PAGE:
WILT – ‘Nocturnal Requiem’
WILT is James Keeler’s main project since the late 90s, and
Wisconsin’s best kept secret as far as I’m concerned. The feeling of rural desolation just oozes from these tracks, which maintain or expand on an industrial infused dark ambient sound nicely. There is a sense of brooding, but nothing beyond the residue of anything like a dirge exists. Masterful reverb, factory engines in the distance. Crumbling layers of synth loops being thrown off of a cliff, metallic swamp clang, utter dread and resignation. Keeler’s particular take on imaginary horror soundtracks comes off like he’s able to walk into an abandoned mental hospital and put all of the essence into a jar without any unnecessary bells and whistles…. or accoutrements of any kind. For those who notice the difference, this work stands alone. There are definitely a lot of vintage synths somewhere in here, but “80s synth soundtrack” would be too lazy of a tag to place. Lots of little elements comprise a sound where no particular texture is too prominent. It’s hard to tell what is a synth and what is processed field recordings of strange insects. The whole album though, could easily fit into those moments of epiphany in a horror movie, where the group of naive and sex-crazed teen day campers/life guards, in their tent in the middle of the night, realize by lantern light that they’re trapped with something much stronger than them, and it’s something they can’t know or see, much less escape from… Moments before the axe comes down. It’s hard to explain. There is an unspoken complexity in this artist’s body of work. With Keeler’s own “Institute for Organic Conversations” label, he’s worked with subject matter expanding upon Buckminster Fuller and Lovecraftian ideas, while others are still rehashing the same emotionally stunted, serial killer bullshit.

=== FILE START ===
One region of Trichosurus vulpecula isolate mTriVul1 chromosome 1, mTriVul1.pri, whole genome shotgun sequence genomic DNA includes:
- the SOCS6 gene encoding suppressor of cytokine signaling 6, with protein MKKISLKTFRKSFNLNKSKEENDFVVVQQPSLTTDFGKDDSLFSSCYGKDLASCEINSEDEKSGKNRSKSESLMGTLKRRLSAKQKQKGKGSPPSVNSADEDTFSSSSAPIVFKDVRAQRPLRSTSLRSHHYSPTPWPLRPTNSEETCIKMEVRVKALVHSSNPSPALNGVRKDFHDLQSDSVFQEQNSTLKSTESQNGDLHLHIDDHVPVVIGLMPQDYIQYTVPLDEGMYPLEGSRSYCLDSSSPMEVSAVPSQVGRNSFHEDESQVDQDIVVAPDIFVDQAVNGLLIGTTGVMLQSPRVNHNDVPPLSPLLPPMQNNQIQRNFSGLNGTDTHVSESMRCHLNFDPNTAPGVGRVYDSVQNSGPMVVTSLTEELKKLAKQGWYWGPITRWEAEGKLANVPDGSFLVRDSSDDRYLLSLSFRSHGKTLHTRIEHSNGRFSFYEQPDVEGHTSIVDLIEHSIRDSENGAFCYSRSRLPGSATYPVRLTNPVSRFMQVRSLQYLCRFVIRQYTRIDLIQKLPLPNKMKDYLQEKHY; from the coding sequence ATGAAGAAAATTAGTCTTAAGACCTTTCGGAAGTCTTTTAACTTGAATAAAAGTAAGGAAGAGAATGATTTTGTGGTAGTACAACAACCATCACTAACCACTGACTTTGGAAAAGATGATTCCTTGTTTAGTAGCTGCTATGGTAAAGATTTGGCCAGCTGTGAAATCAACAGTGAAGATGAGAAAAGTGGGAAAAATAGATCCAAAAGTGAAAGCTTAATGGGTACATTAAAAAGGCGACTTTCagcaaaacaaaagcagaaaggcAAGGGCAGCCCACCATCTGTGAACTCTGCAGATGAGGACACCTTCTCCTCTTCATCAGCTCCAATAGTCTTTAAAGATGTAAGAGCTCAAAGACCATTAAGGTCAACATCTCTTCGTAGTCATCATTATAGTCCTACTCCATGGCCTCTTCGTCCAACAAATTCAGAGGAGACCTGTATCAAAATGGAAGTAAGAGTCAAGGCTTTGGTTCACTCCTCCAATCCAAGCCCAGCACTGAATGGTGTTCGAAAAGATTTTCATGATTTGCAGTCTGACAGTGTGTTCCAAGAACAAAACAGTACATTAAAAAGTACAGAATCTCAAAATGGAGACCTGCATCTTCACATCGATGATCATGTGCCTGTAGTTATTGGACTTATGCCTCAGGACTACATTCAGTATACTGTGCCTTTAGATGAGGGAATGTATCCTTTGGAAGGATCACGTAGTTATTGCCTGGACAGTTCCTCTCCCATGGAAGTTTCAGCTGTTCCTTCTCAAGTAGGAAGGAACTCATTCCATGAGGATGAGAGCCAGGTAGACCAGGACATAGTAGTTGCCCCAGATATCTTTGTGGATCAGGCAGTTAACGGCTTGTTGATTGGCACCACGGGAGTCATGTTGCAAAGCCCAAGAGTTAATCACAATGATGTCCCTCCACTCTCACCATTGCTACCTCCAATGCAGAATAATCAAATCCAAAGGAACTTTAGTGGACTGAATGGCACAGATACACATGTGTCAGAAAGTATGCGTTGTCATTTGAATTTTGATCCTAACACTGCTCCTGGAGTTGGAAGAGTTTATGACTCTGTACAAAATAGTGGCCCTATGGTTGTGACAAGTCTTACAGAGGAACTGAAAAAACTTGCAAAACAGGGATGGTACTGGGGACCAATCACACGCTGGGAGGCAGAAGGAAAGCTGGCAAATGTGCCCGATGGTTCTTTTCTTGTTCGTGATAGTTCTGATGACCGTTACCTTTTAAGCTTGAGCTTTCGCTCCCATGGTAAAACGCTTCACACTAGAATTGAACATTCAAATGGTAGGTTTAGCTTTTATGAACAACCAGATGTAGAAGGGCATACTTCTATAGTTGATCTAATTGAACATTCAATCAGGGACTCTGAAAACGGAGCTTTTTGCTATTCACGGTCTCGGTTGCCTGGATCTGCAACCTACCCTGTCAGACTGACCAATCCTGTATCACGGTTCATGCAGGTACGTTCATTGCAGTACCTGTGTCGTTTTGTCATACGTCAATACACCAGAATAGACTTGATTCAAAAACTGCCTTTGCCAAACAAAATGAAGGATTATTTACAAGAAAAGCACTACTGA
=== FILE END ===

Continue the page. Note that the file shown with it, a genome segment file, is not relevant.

Illusion of Safety – ‘Surrender’
Illusion of Safety (1983-2014), just passing its 30th year since inception, is often regarded as the innovator of “ambient industrial”. Despite having traversed nearly every arena of the experimental milieu, performed prestigious fests all over the world, and collaborated with some of widest ranging and heaviest hitting of the avante garde, core member/founder Daniel Burke has both shown a return to form and a veritable bouquet of new frontiers in his most recent outing, “Surrender”. In just under 60 minutes, the listener is taken on a dizzying carousel ride where everything but the kitchen sink is employed to weave a deeply personal (abstract, wordless) narrative that comes off as minimalistic, condensed, and bombastic. But at the same time, it is a constantly shifting, complex and ornate grid iron amalgam of genuine enthusiasm and horror. Recommended if you like a complete disregard for the myopic trappings and short sighted formulae of contemporary sound art today. This may be the final release of Illusion of Safety material.